Are Latin America’s Protected Areas Effective at Conserving Nature?

November 21, 2013

Sierra del Lacandon National Park, Guatemala. Photo: © Susan G. Ellis/TNC

Protected areas are the single most important conservation strategy in the world, and Latin America has the most land within protected areas of any region of the world.

But are Latin America’s protected areas effective at conserving nature inside their boundaries?

Using six years of biweekly remote-sensing data from Terra-i, a Nature Conservancy team and partners recently measured the land and forest degradation inside 1,788 protected areas across 19 Latin American countries.

The team analyzed all the protected areas in Latin America larger than 500 hectares (1,236 acres) that have known boundaries and were established before 2004.

The study, published in the journal Diversity, shows that there was degradation in 45% of all protected areas and that the rate of degradation inside Latin America’s protected areas increased by 250% from 2004 to 2009. Over these years, an area the size of Jamaica succumbed to degradation inside protected areas.

Prioritizing which protected areas to focus conservation efforts on is a fertile research topic. A recent study in Science identified which protected areas can contribute most to protecting globally threaten animals. Our analysis goes farther by showing which countries are actually doing a decent job of preventing habitat degradation inside protected areas and which are not.

From 2004 to 2009, the annual loss to degradation inside each of Guatemala’s protected areas averaged 1,003 hectares (2,478 acres). Bolivia lost 1,010 hectares (2,496 acres) to degradation on average inside each of its protected areas each year from 2004 to 2009. Mexico, on the other hand, lost only 22 hectares a year (54 acres) on average. Costa Rica was the standout with only 5 hectares (12 acres) lost to degradation on average inside each of its projected areas each year.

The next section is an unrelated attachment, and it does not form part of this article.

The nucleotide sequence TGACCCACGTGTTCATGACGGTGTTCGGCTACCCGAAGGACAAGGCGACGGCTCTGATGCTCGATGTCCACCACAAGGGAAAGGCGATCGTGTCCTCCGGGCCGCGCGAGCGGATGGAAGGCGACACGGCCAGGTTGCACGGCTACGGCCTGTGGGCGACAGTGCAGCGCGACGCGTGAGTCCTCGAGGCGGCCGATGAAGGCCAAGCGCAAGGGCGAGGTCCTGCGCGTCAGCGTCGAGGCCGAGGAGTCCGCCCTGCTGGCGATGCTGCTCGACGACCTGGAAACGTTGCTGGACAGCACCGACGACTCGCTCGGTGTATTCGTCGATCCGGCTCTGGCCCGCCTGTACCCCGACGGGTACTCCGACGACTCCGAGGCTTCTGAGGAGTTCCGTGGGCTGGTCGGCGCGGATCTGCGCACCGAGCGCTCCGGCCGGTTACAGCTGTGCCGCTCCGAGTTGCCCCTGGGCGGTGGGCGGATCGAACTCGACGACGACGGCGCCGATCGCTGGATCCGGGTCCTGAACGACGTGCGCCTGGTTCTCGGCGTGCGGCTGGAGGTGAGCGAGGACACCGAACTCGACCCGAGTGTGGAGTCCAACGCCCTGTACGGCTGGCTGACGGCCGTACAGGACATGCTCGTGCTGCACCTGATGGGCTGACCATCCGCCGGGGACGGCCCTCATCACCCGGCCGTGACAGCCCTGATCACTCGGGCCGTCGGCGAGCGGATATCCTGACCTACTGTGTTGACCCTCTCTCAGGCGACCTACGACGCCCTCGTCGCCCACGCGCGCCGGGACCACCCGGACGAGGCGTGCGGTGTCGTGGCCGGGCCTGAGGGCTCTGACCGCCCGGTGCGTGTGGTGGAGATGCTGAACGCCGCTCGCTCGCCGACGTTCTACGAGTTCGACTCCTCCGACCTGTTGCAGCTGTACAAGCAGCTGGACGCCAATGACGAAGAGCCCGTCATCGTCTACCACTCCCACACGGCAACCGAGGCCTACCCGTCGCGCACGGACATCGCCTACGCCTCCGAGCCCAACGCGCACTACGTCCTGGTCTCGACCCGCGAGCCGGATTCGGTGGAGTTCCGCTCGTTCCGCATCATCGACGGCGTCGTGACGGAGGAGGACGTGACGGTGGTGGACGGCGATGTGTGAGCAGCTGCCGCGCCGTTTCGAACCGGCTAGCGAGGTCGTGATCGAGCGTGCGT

It is not a country’s economic growth or its level of income or rural population density that drives the degradation. Instead, a variety of causes specific to a local area are more likely the drivers of degradation. These may range from agricultural and grazing expansion to infrastructure development.

There is hope, though. If international funding targeted just the protected areas in tropical and flooded grasslands and moist broadleaf forests, this would help 84% of the protected areas in Latin America where we know degradation is an issue.

Perhaps most importantly for conservation, this new study demonstrates that it is possible to use remote sensing to measure changes in land cover inside a large number of protected areas cheaply and objectively. Setting a global target for reducing the rate of land degradation inside protected areas might be a useful metric for the post-2015 international development goals.

Protected areas are undoubtedly one of the most important tools for the long-term conservation of nature, but more needs to be done to support their effective operation. Now that it’s possible to measure protected area degradation, let’s use the measurements to manage them better.

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